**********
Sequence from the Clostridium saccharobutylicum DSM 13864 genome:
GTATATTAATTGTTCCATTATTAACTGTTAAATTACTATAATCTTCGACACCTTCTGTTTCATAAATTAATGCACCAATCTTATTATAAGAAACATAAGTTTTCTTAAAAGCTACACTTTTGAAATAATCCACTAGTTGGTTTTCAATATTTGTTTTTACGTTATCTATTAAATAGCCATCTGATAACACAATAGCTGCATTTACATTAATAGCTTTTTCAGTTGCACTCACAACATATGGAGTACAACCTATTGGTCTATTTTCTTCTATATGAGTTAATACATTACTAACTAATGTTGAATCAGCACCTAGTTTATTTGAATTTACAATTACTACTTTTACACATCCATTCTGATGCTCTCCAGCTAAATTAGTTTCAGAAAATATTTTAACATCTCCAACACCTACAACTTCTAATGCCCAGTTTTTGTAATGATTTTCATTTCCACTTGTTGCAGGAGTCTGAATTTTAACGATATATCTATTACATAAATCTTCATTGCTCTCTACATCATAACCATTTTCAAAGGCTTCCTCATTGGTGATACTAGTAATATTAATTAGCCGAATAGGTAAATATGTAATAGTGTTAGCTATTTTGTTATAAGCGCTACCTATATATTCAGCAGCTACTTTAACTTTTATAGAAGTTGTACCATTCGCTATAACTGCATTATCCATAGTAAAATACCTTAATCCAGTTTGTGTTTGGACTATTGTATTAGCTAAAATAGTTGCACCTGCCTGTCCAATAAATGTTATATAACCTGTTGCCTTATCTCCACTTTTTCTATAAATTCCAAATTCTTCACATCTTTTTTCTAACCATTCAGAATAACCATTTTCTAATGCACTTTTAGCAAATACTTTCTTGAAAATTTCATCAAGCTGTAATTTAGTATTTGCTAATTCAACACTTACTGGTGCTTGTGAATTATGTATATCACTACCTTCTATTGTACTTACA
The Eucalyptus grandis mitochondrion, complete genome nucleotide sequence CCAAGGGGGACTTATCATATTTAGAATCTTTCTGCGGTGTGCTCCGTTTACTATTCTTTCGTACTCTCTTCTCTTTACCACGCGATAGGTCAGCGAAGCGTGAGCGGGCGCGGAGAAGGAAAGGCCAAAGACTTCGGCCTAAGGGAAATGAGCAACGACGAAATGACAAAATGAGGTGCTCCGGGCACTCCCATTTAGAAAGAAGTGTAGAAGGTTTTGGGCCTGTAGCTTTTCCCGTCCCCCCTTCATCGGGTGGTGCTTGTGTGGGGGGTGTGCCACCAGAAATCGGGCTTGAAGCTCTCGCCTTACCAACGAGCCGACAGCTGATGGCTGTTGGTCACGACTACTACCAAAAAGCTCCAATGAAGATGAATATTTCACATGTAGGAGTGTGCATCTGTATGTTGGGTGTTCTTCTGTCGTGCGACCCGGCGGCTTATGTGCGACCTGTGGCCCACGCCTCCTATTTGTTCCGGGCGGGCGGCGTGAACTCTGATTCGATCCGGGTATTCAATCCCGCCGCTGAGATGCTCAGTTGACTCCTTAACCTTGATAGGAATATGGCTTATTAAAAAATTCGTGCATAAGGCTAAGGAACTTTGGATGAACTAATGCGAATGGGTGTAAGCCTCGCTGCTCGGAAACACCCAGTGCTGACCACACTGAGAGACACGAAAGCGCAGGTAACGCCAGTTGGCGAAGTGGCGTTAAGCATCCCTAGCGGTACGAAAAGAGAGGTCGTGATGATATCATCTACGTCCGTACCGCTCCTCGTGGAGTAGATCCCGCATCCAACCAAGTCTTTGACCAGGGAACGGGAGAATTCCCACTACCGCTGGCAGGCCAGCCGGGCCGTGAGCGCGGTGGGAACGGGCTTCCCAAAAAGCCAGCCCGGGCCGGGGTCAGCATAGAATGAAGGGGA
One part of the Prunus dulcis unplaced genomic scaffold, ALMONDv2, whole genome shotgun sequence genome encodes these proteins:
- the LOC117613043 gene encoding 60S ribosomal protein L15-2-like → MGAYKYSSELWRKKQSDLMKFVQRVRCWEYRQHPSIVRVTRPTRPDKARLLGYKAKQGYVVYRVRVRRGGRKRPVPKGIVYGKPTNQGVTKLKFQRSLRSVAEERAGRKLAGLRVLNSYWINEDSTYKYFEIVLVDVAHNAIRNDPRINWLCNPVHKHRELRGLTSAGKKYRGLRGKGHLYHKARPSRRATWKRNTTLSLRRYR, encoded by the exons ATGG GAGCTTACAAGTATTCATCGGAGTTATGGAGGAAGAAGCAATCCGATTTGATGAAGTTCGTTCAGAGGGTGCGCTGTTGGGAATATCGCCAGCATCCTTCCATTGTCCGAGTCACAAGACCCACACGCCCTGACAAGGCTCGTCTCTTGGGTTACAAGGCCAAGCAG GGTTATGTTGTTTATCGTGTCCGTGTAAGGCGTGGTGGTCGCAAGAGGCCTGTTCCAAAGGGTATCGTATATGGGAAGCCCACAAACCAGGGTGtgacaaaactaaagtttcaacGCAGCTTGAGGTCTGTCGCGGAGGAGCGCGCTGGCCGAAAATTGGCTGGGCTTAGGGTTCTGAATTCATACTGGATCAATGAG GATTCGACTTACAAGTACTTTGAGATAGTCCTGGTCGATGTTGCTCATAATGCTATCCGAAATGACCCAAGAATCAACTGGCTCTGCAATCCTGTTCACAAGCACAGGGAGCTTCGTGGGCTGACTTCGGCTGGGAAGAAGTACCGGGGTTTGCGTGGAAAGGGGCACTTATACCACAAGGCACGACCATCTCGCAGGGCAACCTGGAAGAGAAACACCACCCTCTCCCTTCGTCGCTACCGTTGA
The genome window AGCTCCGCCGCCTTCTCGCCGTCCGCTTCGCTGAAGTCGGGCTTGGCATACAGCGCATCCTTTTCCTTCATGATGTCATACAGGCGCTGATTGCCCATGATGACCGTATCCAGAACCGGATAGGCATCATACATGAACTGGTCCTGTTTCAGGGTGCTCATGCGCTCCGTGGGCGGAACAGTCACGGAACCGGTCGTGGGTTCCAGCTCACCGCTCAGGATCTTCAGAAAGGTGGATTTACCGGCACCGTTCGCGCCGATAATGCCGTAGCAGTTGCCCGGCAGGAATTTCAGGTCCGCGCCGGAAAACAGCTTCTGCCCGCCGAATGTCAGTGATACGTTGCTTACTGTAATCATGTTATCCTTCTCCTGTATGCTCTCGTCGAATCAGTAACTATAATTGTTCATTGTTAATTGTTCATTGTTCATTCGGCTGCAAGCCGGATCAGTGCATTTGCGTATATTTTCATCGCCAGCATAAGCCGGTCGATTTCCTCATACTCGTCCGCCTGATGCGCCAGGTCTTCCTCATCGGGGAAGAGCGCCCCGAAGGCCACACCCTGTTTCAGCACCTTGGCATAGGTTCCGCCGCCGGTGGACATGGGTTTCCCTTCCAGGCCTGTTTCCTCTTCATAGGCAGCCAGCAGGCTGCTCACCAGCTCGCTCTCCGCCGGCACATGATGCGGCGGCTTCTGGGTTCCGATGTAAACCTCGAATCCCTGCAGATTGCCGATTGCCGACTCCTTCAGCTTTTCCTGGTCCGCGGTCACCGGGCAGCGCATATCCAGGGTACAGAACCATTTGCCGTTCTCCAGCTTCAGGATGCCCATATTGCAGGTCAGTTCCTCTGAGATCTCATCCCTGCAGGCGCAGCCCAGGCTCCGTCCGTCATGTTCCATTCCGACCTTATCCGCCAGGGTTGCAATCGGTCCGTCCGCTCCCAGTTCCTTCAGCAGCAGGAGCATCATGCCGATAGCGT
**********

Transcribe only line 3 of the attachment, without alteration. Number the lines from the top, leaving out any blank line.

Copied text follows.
The Eucalyptus grandis mitochondrion, complete genome nucleotide sequence CCAAGGGGGACTTATCATATTTAGAATCTTTCTGCGGTGTGCTCCGTTTACTATTCTTTCGTACTCTCTTCTCTTTACCACGCGATAGGTCAGCGAAGCGTGAGCGGGCGCGGAGAAGGAAAGGCCAAAGACTTCGGCCTAAGGGAAATGAGCAACGACGAAATGACAAAATGAGGTGCTCCGGGCACTCCCATTTAGAAAGAAGTGTAGAAGGTTTTGGGCCTGTAGCTTTTCCCGTCCCCCCTTCATCGGGTGGTGCTTGTGTGGGGGGTGTGCCACCAGAAATCGGGCTTGAAGCTCTCGCCTTACCAACGAGCCGACAGCTGATGGCTGTTGGTCACGACTACTACCAAAAAGCTCCAATGAAGATGAATATTTCACATGTAGGAGTGTGCATCTGTATGTTGGGTGTTCTTCTGTCGTGCGACCCGGCGGCTTATGTGCGACCTGTGGCCCACGCCTCCTATTTGTTCCGGGCGGGCGGCGTGAACTCTGATTCGATCCGGGTATTCAATCCCGCCGCTGAGATGCTCAGTTGACTCCTTAACCTTGATAGGAATATGGCTTATTAAAAAATTCGTGCATAAGGCTAAGGAACTTTGGATGAACTAATGCGAATGGGTGTAAGCCTCGCTGCTCGGAAACACCCAGTGCTGACCACACTGAGAGACACGAAAGCGCAGGTAACGCCAGTTGGCGAAGTGGCGTTAAGCATCCCTAGCGGTACGAAAAGAGAGGTCGTGATGATATCATCTACGTCCGTACCGCTCCTCGTGGAGTAGATCCCGCATCCAACCAAGTCTTTGACCAGGGAACGGGAGAATTCCCACTACCGCTGGCAGGCCAGCCGGGCCGTGAGCGCGGTGGGAACGGGCTTCCCAAAAAGCCAGCCCGGGCCGGGGTCAGCATAGAATGAAGGGGA